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  16. bgentry

    bgentry

    Aug 3, 2009
    I did a good bit more scratching. The point of the screw is totally gone. I also chamfered the long edges a bit, especially where the chip is. I used a tile smoothing stone to do this. It produced a lot of grit from the manticore as I worked.

    The surface seems to bite more now. I'm realizing that I lack experience with vitreous stones that shed grit. So I'm not used to how they feel. I ended up leaving a bunch of the grit on the surface as I worked and that actually seemed better. I thought I should be wiping it away as it shed, but now I'm thinking I should leave it on the surface as I grind.

    Working with this same Tramontina blade, I was able to get a full length burr (well almost) on both sides and got it cutting pretty well. Though I had a horrible time trying to get a shaving sharp edge off of the fine India. I think this steel (high carbon) is rather soft and the burr seems to easily flip back and forth. Some strokes on the sharpmaker fixed it up pretty well, though I think it could be better.

    Maybe I'll try some other blades on it soon.

    Brian.
     
  17. peppercorn

    peppercorn Regular Dude Gold Member

    Jan 31, 2009
    This has been my go-to course stone for the past couple of years.
    I found that it was almost slick, initially but with more pressure and use that went away quickly.
    I’ve used it on simple carbon and on up through S90V. The thing that always impresses me is just how fast this stone will raise a burr on the hardest/highest carbide steels. Much quicker than extra course dmt plates which, for me, is a significant time. advantage.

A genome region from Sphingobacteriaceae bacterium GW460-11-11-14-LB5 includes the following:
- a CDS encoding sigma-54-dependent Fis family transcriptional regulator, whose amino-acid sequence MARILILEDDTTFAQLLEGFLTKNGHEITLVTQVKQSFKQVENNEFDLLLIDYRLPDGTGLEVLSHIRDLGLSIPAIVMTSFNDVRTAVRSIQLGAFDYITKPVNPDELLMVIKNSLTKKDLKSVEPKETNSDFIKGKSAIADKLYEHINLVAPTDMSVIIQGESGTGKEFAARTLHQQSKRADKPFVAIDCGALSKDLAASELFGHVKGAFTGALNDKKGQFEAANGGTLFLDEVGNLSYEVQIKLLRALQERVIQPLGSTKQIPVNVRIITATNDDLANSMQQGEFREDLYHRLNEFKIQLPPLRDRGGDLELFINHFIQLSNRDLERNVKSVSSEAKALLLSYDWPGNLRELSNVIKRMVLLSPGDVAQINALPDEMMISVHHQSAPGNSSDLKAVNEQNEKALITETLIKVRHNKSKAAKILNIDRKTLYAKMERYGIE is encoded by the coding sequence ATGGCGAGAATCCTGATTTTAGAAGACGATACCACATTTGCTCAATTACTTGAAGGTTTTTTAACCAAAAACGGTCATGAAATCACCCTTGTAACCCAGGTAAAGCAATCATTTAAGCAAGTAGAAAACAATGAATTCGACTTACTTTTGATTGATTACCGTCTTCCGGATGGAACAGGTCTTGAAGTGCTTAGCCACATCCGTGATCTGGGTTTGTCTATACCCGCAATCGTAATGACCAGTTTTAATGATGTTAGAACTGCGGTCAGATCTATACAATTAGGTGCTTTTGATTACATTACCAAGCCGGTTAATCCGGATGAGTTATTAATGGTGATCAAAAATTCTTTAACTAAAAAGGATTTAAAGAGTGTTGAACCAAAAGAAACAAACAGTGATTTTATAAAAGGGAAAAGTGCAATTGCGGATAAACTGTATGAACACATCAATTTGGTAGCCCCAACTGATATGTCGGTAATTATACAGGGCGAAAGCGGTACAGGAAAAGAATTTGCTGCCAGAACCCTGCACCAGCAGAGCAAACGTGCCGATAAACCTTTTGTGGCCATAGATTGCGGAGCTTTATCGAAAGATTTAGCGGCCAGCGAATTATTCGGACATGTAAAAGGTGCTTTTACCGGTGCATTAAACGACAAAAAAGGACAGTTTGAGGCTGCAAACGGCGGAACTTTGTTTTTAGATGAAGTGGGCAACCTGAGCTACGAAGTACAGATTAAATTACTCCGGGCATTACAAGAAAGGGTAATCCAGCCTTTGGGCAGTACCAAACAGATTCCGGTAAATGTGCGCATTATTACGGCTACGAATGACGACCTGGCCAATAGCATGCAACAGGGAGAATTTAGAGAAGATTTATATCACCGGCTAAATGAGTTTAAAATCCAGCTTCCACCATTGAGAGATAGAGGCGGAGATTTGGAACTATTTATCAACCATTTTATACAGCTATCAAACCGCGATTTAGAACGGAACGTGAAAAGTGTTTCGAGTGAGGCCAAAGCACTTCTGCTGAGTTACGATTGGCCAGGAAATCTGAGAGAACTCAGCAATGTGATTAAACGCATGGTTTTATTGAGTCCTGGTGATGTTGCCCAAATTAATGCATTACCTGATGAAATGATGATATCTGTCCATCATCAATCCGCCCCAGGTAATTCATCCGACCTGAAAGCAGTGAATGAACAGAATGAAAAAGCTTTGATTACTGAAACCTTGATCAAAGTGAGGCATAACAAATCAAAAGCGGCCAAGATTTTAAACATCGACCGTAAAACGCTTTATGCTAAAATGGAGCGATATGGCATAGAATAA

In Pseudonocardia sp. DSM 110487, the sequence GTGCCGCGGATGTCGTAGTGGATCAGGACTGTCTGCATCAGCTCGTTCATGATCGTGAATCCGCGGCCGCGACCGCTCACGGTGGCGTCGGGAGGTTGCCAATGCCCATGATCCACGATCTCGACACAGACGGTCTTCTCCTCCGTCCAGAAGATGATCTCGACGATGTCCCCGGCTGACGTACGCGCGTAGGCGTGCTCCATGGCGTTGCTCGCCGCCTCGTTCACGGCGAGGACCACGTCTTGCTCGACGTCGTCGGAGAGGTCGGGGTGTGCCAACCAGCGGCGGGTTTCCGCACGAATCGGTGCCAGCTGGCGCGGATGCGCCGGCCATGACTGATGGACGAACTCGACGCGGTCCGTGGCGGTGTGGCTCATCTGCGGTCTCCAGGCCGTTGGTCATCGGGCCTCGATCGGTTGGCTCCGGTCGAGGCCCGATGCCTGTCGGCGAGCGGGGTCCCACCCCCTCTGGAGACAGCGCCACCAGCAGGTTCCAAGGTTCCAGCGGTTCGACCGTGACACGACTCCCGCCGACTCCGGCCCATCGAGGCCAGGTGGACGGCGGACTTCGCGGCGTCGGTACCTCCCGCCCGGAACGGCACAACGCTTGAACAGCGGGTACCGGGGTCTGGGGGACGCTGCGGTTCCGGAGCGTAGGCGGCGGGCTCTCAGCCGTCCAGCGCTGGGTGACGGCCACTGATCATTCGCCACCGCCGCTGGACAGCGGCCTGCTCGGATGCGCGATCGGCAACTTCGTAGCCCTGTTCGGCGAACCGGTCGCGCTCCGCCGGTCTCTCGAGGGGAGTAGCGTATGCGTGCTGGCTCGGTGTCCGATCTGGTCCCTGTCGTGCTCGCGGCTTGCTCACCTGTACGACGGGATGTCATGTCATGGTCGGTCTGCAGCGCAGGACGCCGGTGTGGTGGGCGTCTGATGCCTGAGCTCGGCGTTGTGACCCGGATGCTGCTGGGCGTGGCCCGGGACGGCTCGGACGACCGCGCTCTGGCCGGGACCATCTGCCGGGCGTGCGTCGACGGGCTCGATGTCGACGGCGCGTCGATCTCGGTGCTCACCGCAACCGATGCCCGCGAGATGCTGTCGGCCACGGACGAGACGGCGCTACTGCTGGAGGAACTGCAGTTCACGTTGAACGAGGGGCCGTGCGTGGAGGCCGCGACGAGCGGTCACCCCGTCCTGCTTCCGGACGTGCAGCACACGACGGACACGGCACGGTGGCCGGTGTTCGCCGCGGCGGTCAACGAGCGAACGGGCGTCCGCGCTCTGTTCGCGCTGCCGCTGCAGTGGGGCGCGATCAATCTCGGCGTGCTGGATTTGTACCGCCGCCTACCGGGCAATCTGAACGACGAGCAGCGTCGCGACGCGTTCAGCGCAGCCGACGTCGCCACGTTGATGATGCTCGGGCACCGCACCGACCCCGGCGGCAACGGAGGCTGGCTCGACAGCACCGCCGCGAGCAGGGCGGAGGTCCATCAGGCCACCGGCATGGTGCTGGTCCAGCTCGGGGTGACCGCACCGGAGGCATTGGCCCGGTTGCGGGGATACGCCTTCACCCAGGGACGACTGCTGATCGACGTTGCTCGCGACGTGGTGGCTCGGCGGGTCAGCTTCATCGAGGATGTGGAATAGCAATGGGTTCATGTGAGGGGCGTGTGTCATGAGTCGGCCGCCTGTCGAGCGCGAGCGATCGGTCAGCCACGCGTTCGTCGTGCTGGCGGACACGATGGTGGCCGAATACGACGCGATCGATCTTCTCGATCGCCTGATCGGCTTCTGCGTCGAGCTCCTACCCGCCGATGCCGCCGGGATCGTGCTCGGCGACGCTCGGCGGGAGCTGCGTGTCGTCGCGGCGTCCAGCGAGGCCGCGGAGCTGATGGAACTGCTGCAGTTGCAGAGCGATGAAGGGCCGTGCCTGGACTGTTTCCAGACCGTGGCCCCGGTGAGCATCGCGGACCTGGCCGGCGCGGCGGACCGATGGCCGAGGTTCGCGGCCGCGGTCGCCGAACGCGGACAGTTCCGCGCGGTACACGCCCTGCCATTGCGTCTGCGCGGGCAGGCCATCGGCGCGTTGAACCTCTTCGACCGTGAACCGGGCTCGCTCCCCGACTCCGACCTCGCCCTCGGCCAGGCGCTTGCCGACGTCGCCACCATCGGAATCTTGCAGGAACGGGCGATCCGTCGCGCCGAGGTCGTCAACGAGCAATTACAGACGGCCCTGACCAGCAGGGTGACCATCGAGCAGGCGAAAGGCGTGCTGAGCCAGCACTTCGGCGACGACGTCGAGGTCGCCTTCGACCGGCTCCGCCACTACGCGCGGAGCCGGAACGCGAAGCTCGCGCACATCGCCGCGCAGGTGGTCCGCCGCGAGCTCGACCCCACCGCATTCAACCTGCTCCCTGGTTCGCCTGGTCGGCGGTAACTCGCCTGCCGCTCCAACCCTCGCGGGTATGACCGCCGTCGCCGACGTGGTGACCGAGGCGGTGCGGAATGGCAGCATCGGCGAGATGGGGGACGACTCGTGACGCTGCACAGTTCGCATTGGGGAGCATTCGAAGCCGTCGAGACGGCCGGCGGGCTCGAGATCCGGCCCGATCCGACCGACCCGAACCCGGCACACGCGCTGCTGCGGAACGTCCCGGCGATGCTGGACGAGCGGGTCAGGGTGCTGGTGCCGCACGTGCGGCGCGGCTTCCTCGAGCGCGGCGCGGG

If I could only contribute one thing it would be to add pressure if you think it’s not performing well. This brings out the fresh/sharp carbides and what a difference they make.

    One last note:
    Since I took the photos I have flattened the stone on a glass plate using 60/90SiC loose grit.



    5BC47D89-AC49-4138-AFDE-39448A816C72.jpeg 3ECC8AE2-F200-4384-A389-2FE57A7F769D.jpeg
     
  18. MtnHawk1

    MtnHawk1 Basic Member Basic Member

    243
    May 22, 2019
    I doubt if I'll have a need to flatten the Manticore, since it's such a coarse stone, but if so, what would be the best/fastest way WITHOUT using lapping grit? I have enough stones and other sharpening supplies without buying more and I don't anticipate doing this often, if at all.

    I'm thinking emery cloth or sandpaper in a 50 or lower grit but maybe there is a better way?

    Thank you....
     
  19. HeavyHanded

    HeavyHanded

    Jun 4, 2010
    I'd want a coarse diamond lapidary disk if I couldn't use lose grit on a flattening plate of some sort.
    A sidewalk with lots of water might work too.
     
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  20. FortyTwoBlades

    FortyTwoBlades Baryonyx walkeri Dealer / Materials Provider

    Mar 8, 2008
    With loose grit you're not relying on abrasion to flatten the stone, but pressure. The grit acts like little ball bearings that put high pressure on the grains of the stone and break their bonds with the binder material. If trying to abrade it flat, you'll need to use a coarse diamond plate due to the hardness of silicon carbide. There are very few things harder than silicon carbide, and using more silicon carbide to attempt abrading the stone flat will just blunt the abrasive grains of the stone and the sandpaper. Coarse silicon carbide grit can be easily obtained in small quantities as rock polishing abrasive used in rotary rock tumblers. Coarse rock tumbling grit goes for only around $6 a pound.

    Loose grit works many times faster than abrasive flattening, so it's my personal recommendation. But if you want to get your hands on a "cheap" coarse diamond plate large enough to do abrasive lapping of bench stones comfortably, look up no-center-hole diamond lapidary discs on eBay and you can find up to 12" diameter ones for around $50. Made in and shipped from China, of course, but I've gotten a lot of life out of the one I picked up a few years ago despite heavy use.